Franz Ferdinand at The Hippodrome, Kingston, review: Five albums in and the band have lost none of their edge

Derek Robertson
Franz Ferdinand perform: Jez Pennington

"We don’t often get a chance to play a matinee show, so it’d be wrong not to play this,” announces singer Alex Kapranos before Franz Ferdinand launch into "The Dark Of The Matinée", a curious tale of art-school passion lifted from their debut album.

It’s the second song of nine the band breeze through for an early, all-ages show at The Hippodrome – a longer, adult-only show follows later – and it’s testament to their enduring appeal just how many teenagers bounce and dance and sing along, familiar with every word and nuance.

Organised to celebrate the release of their fifth record Always Ascending tonight’s double-header is proof the band have lost none of their edge. Kapranos prowls the stage like a disco lothario, cavorting and clasping hands in the front row, full of knowing winks and nods. Now a quintet, there’s an added punch and muscle to their sound, but the extra pair of hands helps elsewhere too, allowing the singer to frequently ditch the guitar and indulge his showman fantasies, a role he performs with aplomb.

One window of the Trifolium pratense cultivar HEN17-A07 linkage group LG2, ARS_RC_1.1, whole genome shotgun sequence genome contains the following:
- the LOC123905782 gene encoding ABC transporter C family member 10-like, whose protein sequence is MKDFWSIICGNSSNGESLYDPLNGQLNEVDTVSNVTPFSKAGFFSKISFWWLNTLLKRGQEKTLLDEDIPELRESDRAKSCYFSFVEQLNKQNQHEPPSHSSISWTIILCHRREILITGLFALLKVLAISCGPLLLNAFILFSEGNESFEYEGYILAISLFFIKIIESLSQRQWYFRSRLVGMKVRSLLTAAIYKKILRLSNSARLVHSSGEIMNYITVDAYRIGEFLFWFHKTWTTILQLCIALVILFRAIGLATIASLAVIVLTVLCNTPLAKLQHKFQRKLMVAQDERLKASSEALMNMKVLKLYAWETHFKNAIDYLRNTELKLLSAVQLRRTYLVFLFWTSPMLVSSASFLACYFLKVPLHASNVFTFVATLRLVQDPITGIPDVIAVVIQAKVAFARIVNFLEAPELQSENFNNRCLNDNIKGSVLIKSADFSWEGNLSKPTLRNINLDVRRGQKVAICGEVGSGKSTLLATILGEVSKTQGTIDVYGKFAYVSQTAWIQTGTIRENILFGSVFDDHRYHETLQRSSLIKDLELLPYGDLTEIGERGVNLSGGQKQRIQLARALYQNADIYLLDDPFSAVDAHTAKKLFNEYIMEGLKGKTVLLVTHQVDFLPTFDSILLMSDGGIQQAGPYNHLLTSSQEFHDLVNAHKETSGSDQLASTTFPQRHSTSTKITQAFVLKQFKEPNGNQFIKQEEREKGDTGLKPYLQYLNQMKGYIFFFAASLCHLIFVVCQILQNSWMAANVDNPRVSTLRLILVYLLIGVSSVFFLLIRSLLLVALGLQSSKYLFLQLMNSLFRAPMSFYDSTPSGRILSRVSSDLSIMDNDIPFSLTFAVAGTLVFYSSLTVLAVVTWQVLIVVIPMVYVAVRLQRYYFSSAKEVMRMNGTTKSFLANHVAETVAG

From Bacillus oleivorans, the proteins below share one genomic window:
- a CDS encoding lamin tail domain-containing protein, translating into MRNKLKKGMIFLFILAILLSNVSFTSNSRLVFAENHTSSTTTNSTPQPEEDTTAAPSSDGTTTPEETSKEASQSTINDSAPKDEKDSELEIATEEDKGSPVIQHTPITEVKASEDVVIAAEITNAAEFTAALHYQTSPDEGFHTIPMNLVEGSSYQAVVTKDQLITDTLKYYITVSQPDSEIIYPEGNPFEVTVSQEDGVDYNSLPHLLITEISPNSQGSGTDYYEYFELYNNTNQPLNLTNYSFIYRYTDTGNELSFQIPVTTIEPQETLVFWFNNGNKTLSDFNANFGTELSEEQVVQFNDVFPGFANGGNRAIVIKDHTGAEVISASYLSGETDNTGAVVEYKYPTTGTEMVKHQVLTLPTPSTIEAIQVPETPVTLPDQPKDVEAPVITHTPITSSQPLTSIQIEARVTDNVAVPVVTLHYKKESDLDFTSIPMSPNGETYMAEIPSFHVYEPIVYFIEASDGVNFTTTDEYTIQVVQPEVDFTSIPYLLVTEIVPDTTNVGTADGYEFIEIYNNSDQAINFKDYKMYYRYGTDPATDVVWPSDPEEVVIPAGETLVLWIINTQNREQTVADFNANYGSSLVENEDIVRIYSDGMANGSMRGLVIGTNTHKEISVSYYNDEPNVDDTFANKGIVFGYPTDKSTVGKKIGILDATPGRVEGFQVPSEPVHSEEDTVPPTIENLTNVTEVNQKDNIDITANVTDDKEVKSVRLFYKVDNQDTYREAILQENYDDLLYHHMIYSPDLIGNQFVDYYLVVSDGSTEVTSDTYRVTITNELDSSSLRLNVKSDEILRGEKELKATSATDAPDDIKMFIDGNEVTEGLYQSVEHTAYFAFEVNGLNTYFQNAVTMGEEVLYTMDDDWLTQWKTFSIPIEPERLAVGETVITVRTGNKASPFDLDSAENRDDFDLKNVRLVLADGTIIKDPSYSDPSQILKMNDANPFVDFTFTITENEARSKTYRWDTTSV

They’ve always excelled at making, in their own words, “music that girls want to dance to”, and while the older material is as arch and angular as always, it’s the new songs – over the course of both shows we’re treated to all but three from the new record – that really fly. "Glimpse Of Love," a sparkling, piano-led disco stomper, sounds like a long lost Studio 54 deep cut, while both "Feel The Love Go" and the title track are positively filthy, glam-nasty anthems propelled along by obscene amounts of funk and prodigious drumming from Paul Thompson.

Franz Ferdinand (Jez Pennington)

Such truncated sets allow the band to zero in on the gold, and naturally, most of this comes from their first two records. "Do You Want To?" starts the night’s first moshpit, and is immediately followed by "No You Girls"; Kapranos revelling in both songs’ playful sexuality; “I’d love to get to know you,” he drawls irresistibly on the latter, the line delivered with a raised eyebrow and louche smirk. "Lucid Dreams" is also given a rare outing, sounding all the more potent backed by guitars instead of fat, squelching synths, and then, of course, there’s "Take Me Out".

A three-pronged guitar attack propels the song into the stratosphere, the band pogoing along with the crowd in mass delirium. It’s as phenomenal as always, and yet its thunder is resolutely stolen at the last by a mad, raging "This Fire" that edges past the eight-minute mark.

As people crowd surf and scramble onto friend’s shoulders, Kapranos surveys the scene with giddy satisfaction, the archduke of disco punk wreaking dance floor chaos once again. And so Franz Ferdinand march onwards, the fire burning as brightly as ever.